I will give you the treasures of darkness and riches hidden in secret places, so that you may know that it is I, the LORD, the God of Israel, who call you by your name. —Isaiah 45: 3
One of the truest tests of a person’s spiritual life and character is not what he or she does in the extraordinary moments of life, but what they do during the ordinary times when nothing epic or exciting seems to be happening.
Likewise, it is not so much how you respond when you seem to have clear vision and perfect understanding of every situation that is happening in your life, but what you do and how you respond when the lights go out and you don’t understand what is going on.
I have discovered, in my Christian walk, that most of my growth came about when I couldn’t lean on my own human reasoning or intellect. When things would happen that I didn’t understand, I just continued to do my best to trust Him and remain faithful.
By the way, some of the best things that have ever happened for me have happened in the darkest times and places, and some of the worst, in well-lit churches.
I want to talk just a moment about trusting God in the midst of darkness . . .
Christianity has never had anything nice to say about darkness. From my earliest days as a Christian, teachers and preachers have used “darkness” only as a synonym for sin, ignorance, spiritual blindness, and death.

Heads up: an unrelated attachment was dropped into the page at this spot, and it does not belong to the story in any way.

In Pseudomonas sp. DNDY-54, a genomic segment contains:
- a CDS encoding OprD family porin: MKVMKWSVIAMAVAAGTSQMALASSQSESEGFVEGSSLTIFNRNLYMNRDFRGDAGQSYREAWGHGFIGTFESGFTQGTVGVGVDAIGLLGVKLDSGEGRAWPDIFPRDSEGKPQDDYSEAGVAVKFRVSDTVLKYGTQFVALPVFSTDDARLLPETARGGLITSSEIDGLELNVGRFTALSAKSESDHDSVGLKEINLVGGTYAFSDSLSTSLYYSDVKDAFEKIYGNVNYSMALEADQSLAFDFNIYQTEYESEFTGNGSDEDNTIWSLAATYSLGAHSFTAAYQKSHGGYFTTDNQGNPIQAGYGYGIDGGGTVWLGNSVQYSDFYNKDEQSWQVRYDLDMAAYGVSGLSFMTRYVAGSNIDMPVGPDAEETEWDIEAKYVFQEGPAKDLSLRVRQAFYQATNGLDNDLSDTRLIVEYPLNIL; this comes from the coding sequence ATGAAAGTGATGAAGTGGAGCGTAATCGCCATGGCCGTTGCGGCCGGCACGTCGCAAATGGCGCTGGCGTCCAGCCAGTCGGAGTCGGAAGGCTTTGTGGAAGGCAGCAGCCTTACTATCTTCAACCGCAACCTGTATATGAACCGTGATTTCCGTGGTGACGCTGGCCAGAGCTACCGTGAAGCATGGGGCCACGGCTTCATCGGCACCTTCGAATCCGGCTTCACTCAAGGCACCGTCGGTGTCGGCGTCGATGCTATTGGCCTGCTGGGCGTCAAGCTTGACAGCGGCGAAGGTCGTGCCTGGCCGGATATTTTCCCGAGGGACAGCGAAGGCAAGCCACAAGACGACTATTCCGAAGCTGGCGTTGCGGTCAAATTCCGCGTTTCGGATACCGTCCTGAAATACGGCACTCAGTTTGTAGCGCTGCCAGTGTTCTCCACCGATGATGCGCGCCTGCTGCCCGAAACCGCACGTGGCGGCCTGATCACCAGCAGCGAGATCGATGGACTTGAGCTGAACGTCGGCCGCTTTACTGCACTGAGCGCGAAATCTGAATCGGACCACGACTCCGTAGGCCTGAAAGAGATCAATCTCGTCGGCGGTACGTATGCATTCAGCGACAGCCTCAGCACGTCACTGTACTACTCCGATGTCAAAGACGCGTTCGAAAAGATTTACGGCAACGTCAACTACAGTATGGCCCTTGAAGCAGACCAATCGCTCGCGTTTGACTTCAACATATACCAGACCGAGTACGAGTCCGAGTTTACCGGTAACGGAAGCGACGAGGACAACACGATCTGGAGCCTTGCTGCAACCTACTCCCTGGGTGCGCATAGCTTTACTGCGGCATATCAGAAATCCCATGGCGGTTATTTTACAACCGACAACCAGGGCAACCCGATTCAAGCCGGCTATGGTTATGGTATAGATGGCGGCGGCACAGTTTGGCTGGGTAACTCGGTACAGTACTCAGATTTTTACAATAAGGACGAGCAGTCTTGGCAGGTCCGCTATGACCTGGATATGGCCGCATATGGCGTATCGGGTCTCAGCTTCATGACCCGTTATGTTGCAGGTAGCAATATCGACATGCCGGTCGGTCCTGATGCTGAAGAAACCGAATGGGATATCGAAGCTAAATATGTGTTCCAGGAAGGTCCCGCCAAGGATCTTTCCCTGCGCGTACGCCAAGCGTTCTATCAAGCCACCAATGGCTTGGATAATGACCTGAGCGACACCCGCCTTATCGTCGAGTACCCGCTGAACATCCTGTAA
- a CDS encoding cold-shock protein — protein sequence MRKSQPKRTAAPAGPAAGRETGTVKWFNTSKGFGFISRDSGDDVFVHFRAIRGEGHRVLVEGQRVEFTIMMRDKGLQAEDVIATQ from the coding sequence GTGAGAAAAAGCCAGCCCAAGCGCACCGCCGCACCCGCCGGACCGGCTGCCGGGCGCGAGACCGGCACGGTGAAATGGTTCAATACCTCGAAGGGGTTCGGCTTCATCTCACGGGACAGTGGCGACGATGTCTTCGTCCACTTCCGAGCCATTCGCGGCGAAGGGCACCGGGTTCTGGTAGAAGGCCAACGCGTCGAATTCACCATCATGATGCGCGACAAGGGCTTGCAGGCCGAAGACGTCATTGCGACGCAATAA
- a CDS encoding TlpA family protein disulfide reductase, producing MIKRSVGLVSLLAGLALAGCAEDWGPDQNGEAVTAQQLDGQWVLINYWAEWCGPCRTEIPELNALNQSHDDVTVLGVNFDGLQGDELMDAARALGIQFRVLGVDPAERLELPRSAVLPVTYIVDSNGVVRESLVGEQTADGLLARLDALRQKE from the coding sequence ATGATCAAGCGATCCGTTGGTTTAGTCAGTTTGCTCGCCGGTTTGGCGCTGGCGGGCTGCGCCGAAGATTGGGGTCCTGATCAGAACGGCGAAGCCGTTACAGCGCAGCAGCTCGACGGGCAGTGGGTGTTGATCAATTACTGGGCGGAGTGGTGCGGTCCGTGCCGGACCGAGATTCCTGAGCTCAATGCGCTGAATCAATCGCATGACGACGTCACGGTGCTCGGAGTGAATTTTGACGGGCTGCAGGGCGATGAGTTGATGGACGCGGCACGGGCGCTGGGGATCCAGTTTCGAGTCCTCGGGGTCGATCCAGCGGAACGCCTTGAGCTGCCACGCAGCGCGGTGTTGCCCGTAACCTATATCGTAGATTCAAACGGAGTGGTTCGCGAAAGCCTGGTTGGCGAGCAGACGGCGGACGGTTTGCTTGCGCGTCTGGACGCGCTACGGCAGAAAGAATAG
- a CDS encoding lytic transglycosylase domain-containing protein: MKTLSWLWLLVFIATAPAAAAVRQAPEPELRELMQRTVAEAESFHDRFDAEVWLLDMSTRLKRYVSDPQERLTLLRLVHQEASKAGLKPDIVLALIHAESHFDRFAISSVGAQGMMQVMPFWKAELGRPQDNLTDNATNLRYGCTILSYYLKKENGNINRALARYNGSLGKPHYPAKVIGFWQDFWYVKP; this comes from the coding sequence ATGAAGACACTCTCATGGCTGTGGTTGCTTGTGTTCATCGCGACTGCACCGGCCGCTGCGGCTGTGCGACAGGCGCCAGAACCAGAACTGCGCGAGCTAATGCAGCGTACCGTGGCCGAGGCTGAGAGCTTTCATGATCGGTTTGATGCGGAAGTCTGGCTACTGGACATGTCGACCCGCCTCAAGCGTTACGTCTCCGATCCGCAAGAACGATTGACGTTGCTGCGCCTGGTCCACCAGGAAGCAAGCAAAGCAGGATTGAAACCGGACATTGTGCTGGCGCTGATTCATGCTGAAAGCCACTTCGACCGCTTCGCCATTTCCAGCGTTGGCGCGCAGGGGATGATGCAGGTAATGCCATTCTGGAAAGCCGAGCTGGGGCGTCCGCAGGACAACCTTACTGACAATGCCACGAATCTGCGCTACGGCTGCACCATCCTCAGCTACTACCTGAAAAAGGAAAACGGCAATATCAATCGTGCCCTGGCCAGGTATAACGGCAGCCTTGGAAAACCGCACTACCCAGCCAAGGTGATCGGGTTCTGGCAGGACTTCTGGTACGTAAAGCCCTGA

I readily agree that this is one aspect of darkness, but there are at least two kinds of darkness. This one, as well as the darkness that comes by committing and trusting something or someone to God, then sitting in darkness waiting for something to happen, not being able to see what or if anything is transpiring.
I believe there is a temporary darkness that, many times, sets in due to a person committing or trusting God with a new area of their life: It’s when you come to a place in your life where you feel you do not have an answer, and you commit the situation or the person to God.
My experience has been once I commit it to God, darkness can settle in pretty quickly. I began to wonder if God is working in my behalf, or has He forgotten me and gone on to another case or problem.
Many times, things seem to look worse or actually, from my perspective, get worse.
We all encounter so many different and often difficult circumstances and situations. We couldn’t begin to describe them all. Let me say, in closing, don’t be afraid of your times of darkness when you cannot see the light of the situation developing. God isn’t afraid of the dark and He often does His best work in the dark. Remember, God works all things together for good to those who love Him. I believe you qualify.
By Ron Corzine